Source Area of BioREmediation
Chlorinated solvents and other dense nonaqueous phase liquids (DNAPLs) are widespread groundwater contaminants. Bioremediation within DNAPL source zones is a promising approach for degrading these contaminants to harmless products because some dechlorination microorganisms can survive in otherwise toxic DNAPL source zones and by their activity facilitate the dissolution of DNAPLs. Modelling of immiscible phase tetrachloroethylene (PCE) and trichloroethylene (TCE) biodegradation does not yet properly account for the complexity of processes observed in Laboratory studies. The goal of SABRE is to determine if enhanced anaerobic bioremediation can result in effective and quantifiable treatment of chlorinated solvent DNAPL source areas. SABRE is a public/private consortium of twelve companies, two government agencies, and three research institutions across US, Canada, and UK. The focus of this 4-year $5.7 million research and development project is a field site in the United Kingdom containing a DNAPL source area with groundwater concentrations approaching TCE solubility. The project, involving complimentary Laboratory and numerical modelling research, began in October 2004.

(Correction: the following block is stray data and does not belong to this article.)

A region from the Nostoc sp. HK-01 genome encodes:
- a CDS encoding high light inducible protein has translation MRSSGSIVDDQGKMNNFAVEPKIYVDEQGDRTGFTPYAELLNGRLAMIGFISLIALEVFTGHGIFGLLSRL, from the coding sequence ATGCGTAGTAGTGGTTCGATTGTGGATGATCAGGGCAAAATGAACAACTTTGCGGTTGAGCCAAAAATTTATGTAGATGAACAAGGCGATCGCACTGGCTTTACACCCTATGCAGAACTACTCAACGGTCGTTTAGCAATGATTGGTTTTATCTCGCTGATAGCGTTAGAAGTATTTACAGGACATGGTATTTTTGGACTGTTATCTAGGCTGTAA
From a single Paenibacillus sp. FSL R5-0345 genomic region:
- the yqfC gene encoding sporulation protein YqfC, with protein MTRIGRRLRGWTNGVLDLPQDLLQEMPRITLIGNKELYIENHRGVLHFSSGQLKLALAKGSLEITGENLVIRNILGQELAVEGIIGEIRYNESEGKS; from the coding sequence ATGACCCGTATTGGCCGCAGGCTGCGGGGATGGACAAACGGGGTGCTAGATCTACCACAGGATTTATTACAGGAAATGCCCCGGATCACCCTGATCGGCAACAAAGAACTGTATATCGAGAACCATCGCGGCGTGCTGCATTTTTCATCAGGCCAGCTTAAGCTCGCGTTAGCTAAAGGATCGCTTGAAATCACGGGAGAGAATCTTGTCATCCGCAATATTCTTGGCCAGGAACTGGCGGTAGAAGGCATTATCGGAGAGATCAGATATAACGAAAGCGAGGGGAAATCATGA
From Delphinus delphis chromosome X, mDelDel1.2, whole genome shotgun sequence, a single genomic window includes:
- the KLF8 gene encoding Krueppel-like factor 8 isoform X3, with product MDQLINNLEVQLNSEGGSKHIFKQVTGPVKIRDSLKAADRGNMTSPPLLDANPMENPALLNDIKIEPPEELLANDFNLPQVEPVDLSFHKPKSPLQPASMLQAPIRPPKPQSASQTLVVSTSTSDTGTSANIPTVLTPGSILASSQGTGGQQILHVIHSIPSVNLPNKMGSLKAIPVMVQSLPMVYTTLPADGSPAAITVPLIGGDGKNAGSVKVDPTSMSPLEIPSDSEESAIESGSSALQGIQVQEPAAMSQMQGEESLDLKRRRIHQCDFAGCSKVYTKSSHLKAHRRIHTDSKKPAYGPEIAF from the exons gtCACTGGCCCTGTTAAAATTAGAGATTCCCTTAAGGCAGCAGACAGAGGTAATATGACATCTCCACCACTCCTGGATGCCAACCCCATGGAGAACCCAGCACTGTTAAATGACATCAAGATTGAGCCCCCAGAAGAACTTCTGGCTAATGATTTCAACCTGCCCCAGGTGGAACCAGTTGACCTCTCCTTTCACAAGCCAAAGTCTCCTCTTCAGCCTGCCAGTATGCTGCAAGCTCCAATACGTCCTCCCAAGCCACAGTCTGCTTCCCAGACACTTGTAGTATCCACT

ECOL collaborated with the University of Edinburgh on a comprehensive numerical model for simulating the dehalogenation of chlorinated ethenes. The model considered the kinetic dissolution of DNAPL, bacterial growth and decay, and the interaction of biological and geochemical reactions that might influence biological activity, particularly in the proximity of high DNAPL saturations. In addition to the standard biodegradation pathways, fermentation, methanogenesis, and iron and sulphate reduction processes was incorporated. Field-scale modelling were carried out. This process-based modelling supported laboratory and field work for the first in situ field DNAPL source area bioremediation trial in Europe.
Contact: Professor D. Andrew Barry